The Trap Door

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This article is about the TV series. For the video game, see The Trap Door (video game). For other uses, see Trapdoor (disambiguation).
The Trap Door
Trap Door The Trap Door DVD.jpg
DVD cover with characters Boni, Berk and Drutt (left to right)
Genre Horror
Comedy
Created by Terry Brain
Charlie Mills
Voices of Willie Rushton
Nick Shipley
Country of origin United Kingdom
No. of series 2
No. of episodes 40 (List of episodes)
Production
Running time 5 min.
Production company(s) CMTB Animation
Queensgate Productions
Distributor Entertainment Rights (2001–2009)
DreamWorks Classics (2009 on)
Broadcast
Original channel ITV Network (CITV)
Channel 4
Trouble (2005)
POP (2009)
Original airing 1984
1986 (first run)

The Trap Door is a claymation-style animated television series, originally shown in the United Kingdom in 1984. The plot revolves around both the daily lives and the misadventures of a group of monsters living in a castle. Although the emphasis was on humour and the show was marketed as a children's programme but also for family entertainment, the show drew much from the genres of horror and dark fantasy. The show has since become a cult favourite and remains one of the most widely recognised kids' shows of the 1980s.[1][2] Digital children's channel Pop started rerunning the show in 2010.

Show production[edit]

The show was created by British animators Terry Brain and Charlie Mills, and produced through their own companies, CMTB Animation and Queensgate Productions Ltd. Brain and Mills were also responsible for another animated show, Stoppit and Tidyup, a few years later in the late 1980s. Together they were referred to as "Brainbox Mills".[3] Later, Terry Brain went on to be an animator with Aardman Animations and has since worked on the six Wallace and Gromit animated films, as well as the animated film Chicken Run and animated television shows such as Gogs and Creature Comforts.

A total of 25 episodes of The Trap Door were made in 1984, with each episode running for around four minutes. Two years later in 1986, when the show had proved successful, a second series was produced and aired with a further 15 episodes of similar running time. There were a total of 40 episodes of the show produced and, despite the show's success, no more episodes were made. Character voices were provided by Willie Rushton, an English cartoonist, satirist, comedian, actor and performer who co-founded Private Eye, the satirical magazine. He died a decade after the show was halted. Rushton had made the show his own and, even after his death, he still has no replacement voice-actor for a possible new series. Nick Shipley was the voice of Drutt.

The recognisable theme song of the show was written by Scottish songwriter Bob Heatlie, who also wrote the Shakin' Stevens hit Merry Christmas Everyone, and also one of the popular hits of the 1980s, Japanese Boy, sung by Aneka. The vocals were performed by Zygott. A 7" record of the extended theme song was released, with a B-side featuring an instrumental song called Ghost Chase, performed by The Ghost Chasers.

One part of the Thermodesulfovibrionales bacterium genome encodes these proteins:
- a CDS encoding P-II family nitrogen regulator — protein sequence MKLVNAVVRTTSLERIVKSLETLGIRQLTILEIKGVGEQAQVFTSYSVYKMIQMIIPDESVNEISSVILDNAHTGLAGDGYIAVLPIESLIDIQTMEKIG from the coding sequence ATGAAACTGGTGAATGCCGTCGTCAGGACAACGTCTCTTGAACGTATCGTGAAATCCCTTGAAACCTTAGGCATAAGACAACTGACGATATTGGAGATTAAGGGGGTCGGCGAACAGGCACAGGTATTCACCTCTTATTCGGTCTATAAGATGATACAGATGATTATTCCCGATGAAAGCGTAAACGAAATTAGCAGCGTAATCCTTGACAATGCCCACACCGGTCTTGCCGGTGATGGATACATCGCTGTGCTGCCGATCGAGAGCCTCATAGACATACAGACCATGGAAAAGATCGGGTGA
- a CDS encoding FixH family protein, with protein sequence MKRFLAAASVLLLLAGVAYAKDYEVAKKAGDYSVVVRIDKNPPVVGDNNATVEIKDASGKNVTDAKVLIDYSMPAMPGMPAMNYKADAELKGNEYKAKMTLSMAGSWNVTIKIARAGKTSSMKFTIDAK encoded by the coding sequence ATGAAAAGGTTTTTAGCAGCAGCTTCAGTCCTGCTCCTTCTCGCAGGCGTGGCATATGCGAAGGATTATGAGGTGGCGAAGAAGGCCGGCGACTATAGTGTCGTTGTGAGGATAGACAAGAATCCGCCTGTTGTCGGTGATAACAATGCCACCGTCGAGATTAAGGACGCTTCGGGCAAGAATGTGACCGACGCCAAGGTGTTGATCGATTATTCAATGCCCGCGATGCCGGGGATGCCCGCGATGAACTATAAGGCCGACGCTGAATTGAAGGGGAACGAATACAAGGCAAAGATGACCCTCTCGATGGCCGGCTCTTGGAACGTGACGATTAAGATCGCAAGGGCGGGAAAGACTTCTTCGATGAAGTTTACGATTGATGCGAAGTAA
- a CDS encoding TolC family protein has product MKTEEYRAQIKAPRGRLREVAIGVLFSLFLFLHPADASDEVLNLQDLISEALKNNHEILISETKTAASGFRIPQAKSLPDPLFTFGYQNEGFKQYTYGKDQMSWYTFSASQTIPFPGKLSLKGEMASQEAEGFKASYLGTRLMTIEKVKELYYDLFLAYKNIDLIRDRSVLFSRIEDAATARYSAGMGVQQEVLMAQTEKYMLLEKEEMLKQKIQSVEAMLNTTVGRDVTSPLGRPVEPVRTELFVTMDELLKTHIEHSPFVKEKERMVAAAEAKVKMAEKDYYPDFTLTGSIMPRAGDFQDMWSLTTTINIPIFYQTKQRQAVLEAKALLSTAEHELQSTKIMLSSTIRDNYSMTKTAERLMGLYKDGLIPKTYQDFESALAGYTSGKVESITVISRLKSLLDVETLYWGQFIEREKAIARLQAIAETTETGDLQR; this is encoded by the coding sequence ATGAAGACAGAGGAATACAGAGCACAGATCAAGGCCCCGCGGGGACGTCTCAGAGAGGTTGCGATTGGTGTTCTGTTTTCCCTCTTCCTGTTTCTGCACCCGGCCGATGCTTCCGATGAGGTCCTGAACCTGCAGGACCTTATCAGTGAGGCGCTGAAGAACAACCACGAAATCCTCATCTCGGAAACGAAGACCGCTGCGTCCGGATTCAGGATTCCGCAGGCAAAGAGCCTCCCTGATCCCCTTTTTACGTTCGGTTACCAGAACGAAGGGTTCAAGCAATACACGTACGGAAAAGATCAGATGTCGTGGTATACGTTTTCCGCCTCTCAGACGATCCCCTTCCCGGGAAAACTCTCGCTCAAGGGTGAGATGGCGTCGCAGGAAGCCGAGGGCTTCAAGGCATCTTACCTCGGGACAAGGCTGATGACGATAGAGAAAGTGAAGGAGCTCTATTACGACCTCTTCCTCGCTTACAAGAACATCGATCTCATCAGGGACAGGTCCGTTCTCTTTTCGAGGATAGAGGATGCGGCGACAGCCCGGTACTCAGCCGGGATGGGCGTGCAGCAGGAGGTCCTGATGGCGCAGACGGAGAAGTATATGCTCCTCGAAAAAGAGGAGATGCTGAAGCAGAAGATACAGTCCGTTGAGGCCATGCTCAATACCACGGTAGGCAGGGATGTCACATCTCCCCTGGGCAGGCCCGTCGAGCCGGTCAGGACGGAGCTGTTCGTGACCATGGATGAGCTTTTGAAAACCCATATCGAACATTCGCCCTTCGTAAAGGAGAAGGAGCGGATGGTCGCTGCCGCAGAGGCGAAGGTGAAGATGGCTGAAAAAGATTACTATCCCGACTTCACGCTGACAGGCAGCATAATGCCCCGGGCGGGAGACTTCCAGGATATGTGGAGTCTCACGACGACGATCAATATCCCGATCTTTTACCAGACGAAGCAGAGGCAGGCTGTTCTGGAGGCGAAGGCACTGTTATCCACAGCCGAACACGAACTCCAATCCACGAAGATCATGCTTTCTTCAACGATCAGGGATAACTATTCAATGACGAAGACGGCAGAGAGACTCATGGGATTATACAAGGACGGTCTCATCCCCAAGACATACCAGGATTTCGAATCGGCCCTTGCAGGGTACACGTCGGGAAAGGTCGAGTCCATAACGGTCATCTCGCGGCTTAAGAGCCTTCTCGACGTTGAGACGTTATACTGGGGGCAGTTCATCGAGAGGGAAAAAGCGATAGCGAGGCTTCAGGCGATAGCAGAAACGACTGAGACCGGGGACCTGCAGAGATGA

Intro[edit]

The introduction scene of The Trap Door was a parody of many of Vincent Price's horror film introductions:

The following lines of the theme song, would thereupon commence:

Outro[edit]

Plot[edit]

The world of The Trap Door is solely inhabited by monsters, and almost all action takes place in the monsters' castle, and especially the pantry or cellar where lives Berk, the central character. Beneath the castle are a series of dark and mysterious caverns inhabited by all manner of "horrible things", accessible by the eponymous trap door.

The master of the castle, "The Thing Upstairs", resides in the attic of the castle and remains an unseen character throughout the entire show, shouting orders to Berk when hungry or annoyed. Berk has two companions, Boni and Drutt. In most episodes, Berk accidentally leaves the trap door open, admitting a more troublesome monster than himself; but some monsters open it from below. Though mostly hostile or mischievous, the monsters emergent from the trap door include the amiable and periodic Rogg, and occasionally others as harmless as he.

Episodes[edit]

Regular characters[edit]

Berk[edit]

An oviform blue creature who speaks with a West Country accent, Berk is the protagonist of the show, and steward or caretaker of the monsters' castle. As such, Berk often goes about his duties with simple-minded glee, and enjoys cooking with ingredients such as mud, eyeballs, snakes, and worms. Berk is often warned not to open the trap door by his friends, or forbidden by his master, but often does so nonetheless. His usual exclamations include "Oh, Globbits!" and "Sniff that!".

Boni[edit]

Boni is a disembodied skull of unnamed origin, and Berk's closest friend. Speaking with a stuffy upper-class accent, he is something of an intellectual, but has a tendency to complain or bore others. Boni dislikes to be moved from his favourite spot- an alcove in the wall near the Trap Door- and is often shown failing to warn Berk about the various monsters that come from it. Although serious most of the time, he is given to childish excitements on par with those of Berk.

Drutt[edit]

Berk's pet, resembling an oversized spider, who often causes trouble when chasing after worms and other invaders, as by passing the trap door in search thereof. Although often characterized as male, Drutt produces a litter of baby spiders in the show's second season. The voice of Drutt is that of Nick Shipley, then proprietor of KPTV, who provided the editing services for the early series of Trap Door.

The Thing Upstairs[edit]